"Illustrious Greeks and Romans" they were called, when Wedgwood made the set of these...
-We're looking here, early Wedgwood, it's 1780.
And not a huge amount of money for the period but £150.
-Not bad. Not bad at all.
And another local piece, what about that?
That was from a charity shop.
Obviously I know it's Ruskin because it's got the mark on the bottom.
Look at the colours and the glaze. That's the thing, the charity shops really ought to find out before...
What did they sell it for?
I mean, a classic piece of locally-made stone ware,
because Ruskin of course were Midlands based at Smethwick, they made some amazing glazes.
-And the joy of Ruskin... I mean, this is so different from the early porcelain, a modern design
-from... We're looking at 1920s. But what a glaze?
-It's lovely, isn't it?
-It's tactile isn't it? Yeah.
-It is, it's gorgeous.
And so a vase like that is going to be what these days?
Very nice. Very nice.
-So, not a winner every time.
-But you've got quite an eye.
-So are you going to keep going back to these boot fairs?
Definitely, yeah. Yeah.
When I first looked at this, I must say, I loved the legs.
They are superb examples of 1815-1820 turned legs.
Absolutely, that's the date of this little square piano.
-So how did you find it, how did you come by it?
-Well, I went to
a local farm on a business trip and I was in the barn with the farmer
and when we'd finished I saw this at the bottom end
but it had two bales of hay on top of it and some old hydraulic pipes
and it was its lovely legs I saw.
-And I said, "That's something old." And he said, "Oh, it's French, a bloody old piano."
And I said, "Well, you can't leave it like that."
He said, "Well, you can have it." And I said, "Oh, I can't take it away."
"Well," he said, "I don't care." And I said, "Well, £50 then."
But we'd been talking about a bathroom he was doing up and I'd got an old shower suite
so I said, "Well, you can have the shower suite as well."
But when he came to fetch the shower suite he said,
-"Oh, I think I've overcharged you, have a couple of dozen eggs."
Oh, what a marvellous story, but I notice here you've got photographs.
-Let's have a look. This is how you bought it.
There are the lovely legs. Well, well, well!
That was some mess, wasn't it?
-Oh, full of straw.
-Well spotted and there it is inside the...
Inside the back of the car.
That's remarkable. That's a labour of love.
So what restoration did you have to do?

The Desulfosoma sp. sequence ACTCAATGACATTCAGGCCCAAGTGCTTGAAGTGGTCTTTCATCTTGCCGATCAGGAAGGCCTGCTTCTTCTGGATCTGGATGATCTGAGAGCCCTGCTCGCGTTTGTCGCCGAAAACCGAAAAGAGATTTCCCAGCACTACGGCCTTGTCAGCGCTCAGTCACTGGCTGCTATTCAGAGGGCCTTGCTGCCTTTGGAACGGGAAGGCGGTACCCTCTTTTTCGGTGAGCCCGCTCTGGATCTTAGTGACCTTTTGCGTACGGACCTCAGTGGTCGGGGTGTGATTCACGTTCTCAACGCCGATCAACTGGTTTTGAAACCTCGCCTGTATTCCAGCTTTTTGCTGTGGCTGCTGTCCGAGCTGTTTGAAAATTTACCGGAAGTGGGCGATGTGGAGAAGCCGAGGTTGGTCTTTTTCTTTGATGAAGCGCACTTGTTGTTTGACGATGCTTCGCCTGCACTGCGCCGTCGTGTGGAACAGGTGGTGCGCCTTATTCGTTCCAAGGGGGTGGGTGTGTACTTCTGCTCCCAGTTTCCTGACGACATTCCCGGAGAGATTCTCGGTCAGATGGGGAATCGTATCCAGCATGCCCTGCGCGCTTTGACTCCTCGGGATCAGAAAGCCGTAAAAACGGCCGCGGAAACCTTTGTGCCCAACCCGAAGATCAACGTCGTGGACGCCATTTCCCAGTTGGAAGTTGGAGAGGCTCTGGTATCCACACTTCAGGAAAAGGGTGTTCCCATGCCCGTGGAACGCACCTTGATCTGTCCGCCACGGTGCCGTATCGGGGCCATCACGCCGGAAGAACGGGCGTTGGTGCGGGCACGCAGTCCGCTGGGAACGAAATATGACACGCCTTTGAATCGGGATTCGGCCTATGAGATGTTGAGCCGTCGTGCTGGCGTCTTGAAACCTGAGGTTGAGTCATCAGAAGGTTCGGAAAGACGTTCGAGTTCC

Well, there was a little bit of fret here that wanted replacing
but the main thing was that it didn't have a foot pedal.
So I found out that the local stately home had a Broadwood.
I went along, sketched the foot pedal, took it again to the same cabinet maker and he made that.
Well, he made a good job of that too. Excellent.
Well, it's fortunate you've done all this because...
for a long time they were unfashionable.
And they're actually a nightmare because there's a wooden box frame
and, of course, you would have to have it tuned fairly regularly.
If there's a wet day, it goes out of tune.
If it's too warm, it goes out of tune.
And I'm ashamed to say that, while I wasn't personally responsible,
many antique dealers used to take the insides of these out and make them into drinks cabinets
or toilet tables or dressing tables or anything other than the piano. So it's quite rare to find one
where there's enough of it left actually to restore.
Broadwoods made literally thousands of these.
They were THE instrument of the early 19th century.
An unsophisticated basic musical instrument, a joy to play
and great sound and of course fitted into any salon or drawing room.
And if you did want to transport it, you could unscrew the legs.
It all comes to bits and put it in a box and over it goes.
You can take it abroad with you, as they did.
Well, in working condition, as it is,
today I think your £50 and actually your shower suite and a dozen eggs
turned into somewhere between £1,200 and £1,500.
-Oh, that's very good.
-But you don't play?
-I don't play.
The wife doesn't play but my grandchildren do.
Then that's absolutely marvellous.
-And actually, of course, we've brought it to the perfect place to see what it does sound like -
-the Birmingham Symphony Hall.
-PIANO MUSIC PLAYS
This is a lovely picture of a little girl holding primroses
-and bluebells and this lovely title Spring Flowers.
Where did you get this from?
-From an antique shop in Combe Martin when I was on my honeymoon.
-Oh, that's lovely.
-Yes, yes, these are the receipts.
-And how much was it then?
Er, five guineas.
-Well, and that was when? Oh, 1963.
-Well, quite a lot of money then.
Walter Duncan is quite an interesting artist but this is the best one I've seen by him
because most of the pictures I see were painted in the early 1900s, those sort of street scenes.
Of course he was the son of quite a famous marine artist called Edward Duncan.